Want a More Creative Team? Start by Taming Your Own Ego.
Popular culture likes its business and political leaders larger than life. Think Steve Jobs, Elon Musk, Jordan Belfort (better known as the Wolf of Wall Street) or even President Donald Trump. It’s nothing new.
Throughout history, humility and leadership generally were seen as incompatible. Aristotle didn’t bother to include humility in his list of virtues. Philosopher David Hume went further, labeling humility as a vice.
Mindfulness expert Gadadhara Pandit Dasa explains that humility, or a lack of ego, often is mistaken for weakness: “Generally, when we hear the term ‘humility,’ we imagine an individual who lacks confidence, is weak and unsure of themselves and in general is a pushover.”
But, research is beginning to show our instincts might deceive us. We expect leaders to fill the room with their own self-importance and single-minded confidence. A recent study from the University of Aveiro in Portugal reveals that humble leaders actually make their teams more creative.
How can more humility equal more creativity?
The study surveyed 73 business leaders and teams across 40 organizations, asking respondents about the humility level of their bosses and the emotional state of the team. Researchers also sought to measure the creativity of the work produced.
After crunching the numbers, the research team came to two interesting conclusions. The first is that teams and their leaders don’t always agree on the level of humility displayed by the boss.
The second (and perhaps more interesting finding) was that when team members considered their boss to be a humble leader, they felt psychologically safer. This, in turn, increased their "psychological capital" -- psycap, for short. These are the feelings of hope, optimism and resilience, which team members need to experience so they can perform at their peak. Data showed that when psycap rises, teams become more creative.
The research draws a direct line between a leader’s level of humility and the positive vibes that can stimulate more innovative and creative work.
Being a humble boss is just plain good business, it seems. The researchers concluded that “humble leaders are more effective because they (…) produce several positive attitudes and behaviors in team members, which may enhance the leader’s effectiveness in achieving the team goals."
What is humility, exactly?
All of this begs the question, what is humility? And is it a skill that can be learned?
In his book "Humilitas: A Lost Key to Life, Love and Leadership," Macquarie University professor John Dickson defines the trait as “the noble choice to forgo your status, deploy your resources or use your influence for the good of others before yourself.”
Cultivating humility is perfectly possible, according to CEO Coach John Dame and Georgetown University professor Jeffrey Gedmin. They believe that leaders can be trained to put forth their best while also muting their egos for the benefit of the organization. In doing so, leaders open themselves up to outside (and sometimes crazy-sounding) ideas.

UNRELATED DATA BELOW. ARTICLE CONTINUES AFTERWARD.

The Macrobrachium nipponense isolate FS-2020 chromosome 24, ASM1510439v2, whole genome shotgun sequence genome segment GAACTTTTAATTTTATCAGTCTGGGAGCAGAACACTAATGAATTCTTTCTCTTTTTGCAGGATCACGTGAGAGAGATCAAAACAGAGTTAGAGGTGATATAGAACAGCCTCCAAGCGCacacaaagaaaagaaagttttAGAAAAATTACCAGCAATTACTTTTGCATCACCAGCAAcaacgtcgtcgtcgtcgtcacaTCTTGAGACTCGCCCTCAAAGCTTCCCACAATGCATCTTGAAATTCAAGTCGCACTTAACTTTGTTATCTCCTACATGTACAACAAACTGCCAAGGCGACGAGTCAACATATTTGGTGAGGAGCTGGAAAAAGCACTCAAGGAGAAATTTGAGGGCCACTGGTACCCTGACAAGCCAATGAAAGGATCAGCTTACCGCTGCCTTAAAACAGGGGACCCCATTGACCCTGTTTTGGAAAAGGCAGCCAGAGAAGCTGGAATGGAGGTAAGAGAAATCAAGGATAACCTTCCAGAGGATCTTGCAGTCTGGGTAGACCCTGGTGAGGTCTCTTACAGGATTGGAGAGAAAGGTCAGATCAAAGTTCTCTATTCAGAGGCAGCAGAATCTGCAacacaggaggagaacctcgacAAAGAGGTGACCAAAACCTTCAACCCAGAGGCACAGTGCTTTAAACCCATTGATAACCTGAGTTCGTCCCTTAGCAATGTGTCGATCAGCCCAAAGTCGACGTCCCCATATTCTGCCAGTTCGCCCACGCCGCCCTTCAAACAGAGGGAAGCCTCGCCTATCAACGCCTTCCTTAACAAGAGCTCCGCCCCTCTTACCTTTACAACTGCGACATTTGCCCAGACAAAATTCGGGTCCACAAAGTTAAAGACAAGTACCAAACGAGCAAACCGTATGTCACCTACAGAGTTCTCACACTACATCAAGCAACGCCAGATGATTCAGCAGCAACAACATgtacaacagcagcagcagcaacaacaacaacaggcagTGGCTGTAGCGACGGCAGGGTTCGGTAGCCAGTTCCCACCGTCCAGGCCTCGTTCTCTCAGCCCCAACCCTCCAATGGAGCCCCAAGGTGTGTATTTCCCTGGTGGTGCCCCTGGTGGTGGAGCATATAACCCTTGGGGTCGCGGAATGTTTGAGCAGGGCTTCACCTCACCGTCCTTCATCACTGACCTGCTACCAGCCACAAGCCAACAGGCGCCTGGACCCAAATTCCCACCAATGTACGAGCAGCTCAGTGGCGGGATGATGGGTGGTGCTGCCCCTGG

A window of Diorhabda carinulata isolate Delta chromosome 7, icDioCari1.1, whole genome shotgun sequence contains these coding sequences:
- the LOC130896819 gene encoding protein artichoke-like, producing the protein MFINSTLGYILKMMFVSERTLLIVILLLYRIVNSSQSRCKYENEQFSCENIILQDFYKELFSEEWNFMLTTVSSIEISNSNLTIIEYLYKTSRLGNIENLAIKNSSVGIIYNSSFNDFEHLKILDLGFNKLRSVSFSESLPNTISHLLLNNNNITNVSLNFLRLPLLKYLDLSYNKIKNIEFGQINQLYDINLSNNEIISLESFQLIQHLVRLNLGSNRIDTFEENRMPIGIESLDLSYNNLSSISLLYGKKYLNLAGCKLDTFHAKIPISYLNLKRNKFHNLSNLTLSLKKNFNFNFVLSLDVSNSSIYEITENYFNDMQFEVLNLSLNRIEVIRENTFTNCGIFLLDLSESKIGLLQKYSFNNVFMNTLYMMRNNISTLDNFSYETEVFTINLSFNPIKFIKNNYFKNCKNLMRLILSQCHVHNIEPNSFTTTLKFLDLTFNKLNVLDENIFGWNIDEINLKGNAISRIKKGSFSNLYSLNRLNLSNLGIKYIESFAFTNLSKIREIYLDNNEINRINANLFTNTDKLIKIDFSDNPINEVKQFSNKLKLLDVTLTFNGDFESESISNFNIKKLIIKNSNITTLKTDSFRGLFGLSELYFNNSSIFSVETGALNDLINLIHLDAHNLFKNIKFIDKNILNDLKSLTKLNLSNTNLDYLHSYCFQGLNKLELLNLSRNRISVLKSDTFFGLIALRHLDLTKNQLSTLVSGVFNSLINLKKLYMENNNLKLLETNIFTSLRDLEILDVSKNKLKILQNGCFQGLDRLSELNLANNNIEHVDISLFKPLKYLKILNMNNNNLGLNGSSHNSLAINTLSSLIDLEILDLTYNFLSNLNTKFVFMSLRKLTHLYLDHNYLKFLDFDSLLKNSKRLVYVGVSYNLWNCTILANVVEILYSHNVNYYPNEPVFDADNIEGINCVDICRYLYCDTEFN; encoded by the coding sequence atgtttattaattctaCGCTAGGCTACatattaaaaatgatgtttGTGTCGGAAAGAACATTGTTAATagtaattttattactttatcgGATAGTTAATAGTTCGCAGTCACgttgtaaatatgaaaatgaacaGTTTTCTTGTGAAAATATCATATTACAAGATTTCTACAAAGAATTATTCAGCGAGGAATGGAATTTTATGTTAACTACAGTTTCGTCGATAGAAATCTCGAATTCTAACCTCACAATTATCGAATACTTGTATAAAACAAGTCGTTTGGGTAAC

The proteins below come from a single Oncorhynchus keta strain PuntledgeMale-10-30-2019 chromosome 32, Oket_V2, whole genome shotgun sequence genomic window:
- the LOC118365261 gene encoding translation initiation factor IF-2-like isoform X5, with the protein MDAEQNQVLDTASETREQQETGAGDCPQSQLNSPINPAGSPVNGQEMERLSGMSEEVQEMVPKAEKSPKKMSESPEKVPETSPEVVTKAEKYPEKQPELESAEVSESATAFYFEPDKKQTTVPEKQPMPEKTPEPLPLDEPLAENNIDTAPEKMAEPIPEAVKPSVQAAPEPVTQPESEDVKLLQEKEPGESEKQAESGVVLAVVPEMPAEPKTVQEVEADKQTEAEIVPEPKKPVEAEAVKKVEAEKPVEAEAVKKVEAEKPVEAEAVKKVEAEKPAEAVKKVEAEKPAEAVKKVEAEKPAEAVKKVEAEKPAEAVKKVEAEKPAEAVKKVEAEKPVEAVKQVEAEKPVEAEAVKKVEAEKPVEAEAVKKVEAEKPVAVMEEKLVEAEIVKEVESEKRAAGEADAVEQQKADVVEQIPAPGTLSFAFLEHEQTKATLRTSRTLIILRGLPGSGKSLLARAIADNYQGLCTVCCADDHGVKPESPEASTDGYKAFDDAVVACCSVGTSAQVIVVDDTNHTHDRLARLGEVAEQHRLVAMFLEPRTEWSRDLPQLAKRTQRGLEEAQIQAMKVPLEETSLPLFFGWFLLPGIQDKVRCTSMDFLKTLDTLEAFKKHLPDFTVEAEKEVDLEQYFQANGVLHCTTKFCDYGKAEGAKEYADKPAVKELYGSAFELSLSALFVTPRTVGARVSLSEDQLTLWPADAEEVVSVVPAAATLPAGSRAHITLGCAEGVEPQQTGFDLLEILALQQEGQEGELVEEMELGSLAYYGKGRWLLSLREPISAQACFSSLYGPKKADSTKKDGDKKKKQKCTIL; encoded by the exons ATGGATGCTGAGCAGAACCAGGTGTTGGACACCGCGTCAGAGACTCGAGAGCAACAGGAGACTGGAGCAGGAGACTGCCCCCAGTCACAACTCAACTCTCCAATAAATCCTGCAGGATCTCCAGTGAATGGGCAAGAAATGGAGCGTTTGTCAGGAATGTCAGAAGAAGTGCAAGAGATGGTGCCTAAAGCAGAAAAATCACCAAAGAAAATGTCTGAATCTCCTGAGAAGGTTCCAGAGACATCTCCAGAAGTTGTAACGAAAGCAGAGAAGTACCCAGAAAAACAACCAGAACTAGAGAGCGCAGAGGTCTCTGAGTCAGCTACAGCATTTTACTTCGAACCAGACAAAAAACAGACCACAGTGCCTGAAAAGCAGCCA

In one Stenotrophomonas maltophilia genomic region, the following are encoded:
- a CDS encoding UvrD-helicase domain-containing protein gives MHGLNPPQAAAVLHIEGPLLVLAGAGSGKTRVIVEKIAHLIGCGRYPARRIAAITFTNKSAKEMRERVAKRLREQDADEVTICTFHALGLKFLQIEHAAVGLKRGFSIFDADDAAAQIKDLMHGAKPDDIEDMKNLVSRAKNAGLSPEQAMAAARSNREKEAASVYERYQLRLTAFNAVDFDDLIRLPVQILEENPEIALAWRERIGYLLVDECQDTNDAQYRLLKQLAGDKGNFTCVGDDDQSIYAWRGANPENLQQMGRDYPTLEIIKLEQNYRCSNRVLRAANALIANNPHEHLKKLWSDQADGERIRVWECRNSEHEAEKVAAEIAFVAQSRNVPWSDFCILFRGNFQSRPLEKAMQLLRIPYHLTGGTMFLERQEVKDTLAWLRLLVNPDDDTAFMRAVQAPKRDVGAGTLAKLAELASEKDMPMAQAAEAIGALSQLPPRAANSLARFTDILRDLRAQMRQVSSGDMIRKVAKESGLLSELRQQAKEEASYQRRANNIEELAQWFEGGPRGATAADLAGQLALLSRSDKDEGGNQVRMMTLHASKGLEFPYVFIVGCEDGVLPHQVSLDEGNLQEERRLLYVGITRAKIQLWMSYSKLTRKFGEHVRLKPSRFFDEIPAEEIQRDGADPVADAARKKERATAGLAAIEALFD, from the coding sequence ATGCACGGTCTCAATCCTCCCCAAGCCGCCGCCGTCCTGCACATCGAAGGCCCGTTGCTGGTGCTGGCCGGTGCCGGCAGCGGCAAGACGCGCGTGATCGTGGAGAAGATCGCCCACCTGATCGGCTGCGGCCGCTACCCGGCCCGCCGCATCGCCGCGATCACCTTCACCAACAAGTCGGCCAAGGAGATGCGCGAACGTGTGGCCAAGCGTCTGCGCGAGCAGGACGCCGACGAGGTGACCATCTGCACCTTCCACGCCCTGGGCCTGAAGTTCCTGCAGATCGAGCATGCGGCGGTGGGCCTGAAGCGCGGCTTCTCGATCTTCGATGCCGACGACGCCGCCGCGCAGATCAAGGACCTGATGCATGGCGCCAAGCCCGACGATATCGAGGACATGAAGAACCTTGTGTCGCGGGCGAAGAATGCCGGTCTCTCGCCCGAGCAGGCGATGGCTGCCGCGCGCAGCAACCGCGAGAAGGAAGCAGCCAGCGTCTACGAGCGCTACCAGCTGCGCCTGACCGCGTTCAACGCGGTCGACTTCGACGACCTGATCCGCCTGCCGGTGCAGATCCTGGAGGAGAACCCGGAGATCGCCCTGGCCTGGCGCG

In essence, a leader can be taught to resist his or her "master of the universe impulses." Business moguls and political figures have achieved this in a few different ways.
Appoint someone. Instead of surrounding themselves with an entourage of "yes men" or "yes women," leaders could hire someone to keep their egos in check. It certainly isn't a new idea: During the 18th century, Maria Theresa did just that. During her time as the only female ruler of the Austro-Hungarian Empire, she brought massive domestic financial and educational reforms to her empire -- all while increasing its international reputation. (She also gave birth to 16 children, one of whom was Marie Antoinette.)
One of Maria Theresa's advisors was a Portuguese courtier whom she'd known since childhood, Count Emanuel Silva-Tarouca. His entire job was to help Maria Theresa become self-aware of her mistakes. Historian Mary Maxwell Moffat called him the royal’s “self-imposed curb.” In modern business settings, this role sometimes is explicitly assigned to a so-called "devil’s advocate" who tactfully can warn management of hubris.
Move out of the corner office. A leader who strips him- or herself of a few material perks might find it easier to maintain a more approachable attitude. Former President of Uruguay Jose Mujica donated 90 percent of his monthly salary to charity. Instead of setting up camp in the presidential palace, he chose to stay on his small farm. He bicycled to work or took his trusted Volkswagen Beetle.
Mujica was motivated by his deep commitment to the egalitarian principles of a democratic republic. "As soon as politicians climb up the ladder, they become kings," he said. "But what I know is that republics came to the world to make sure that no one is more than anyone else."
Dial up the empathy. Other leaders supercharge their empathy to stay humble. Take Ingvar Kamprad, founder of IKEA. Despite a net worth of more than $33 billion, Kamprad flies economy and encourages IKEA employees to use both sides of a piece of paper before throwing it out.
His way of staying humble includes listening to team members' ideas. He takes them seriously, wherever they might originate in the corporate organization chart. He once suggested “the work floor is the best university." He's known for telling people he doesn’t know everything and “has many shortcomings.”
All these techniques can be boiled down to one basic piece of advice: Spend less time focused on yourself. As author and management expert Ken Blanchard has said, “People with humility do not think less of themselves, they just think about themselves less.”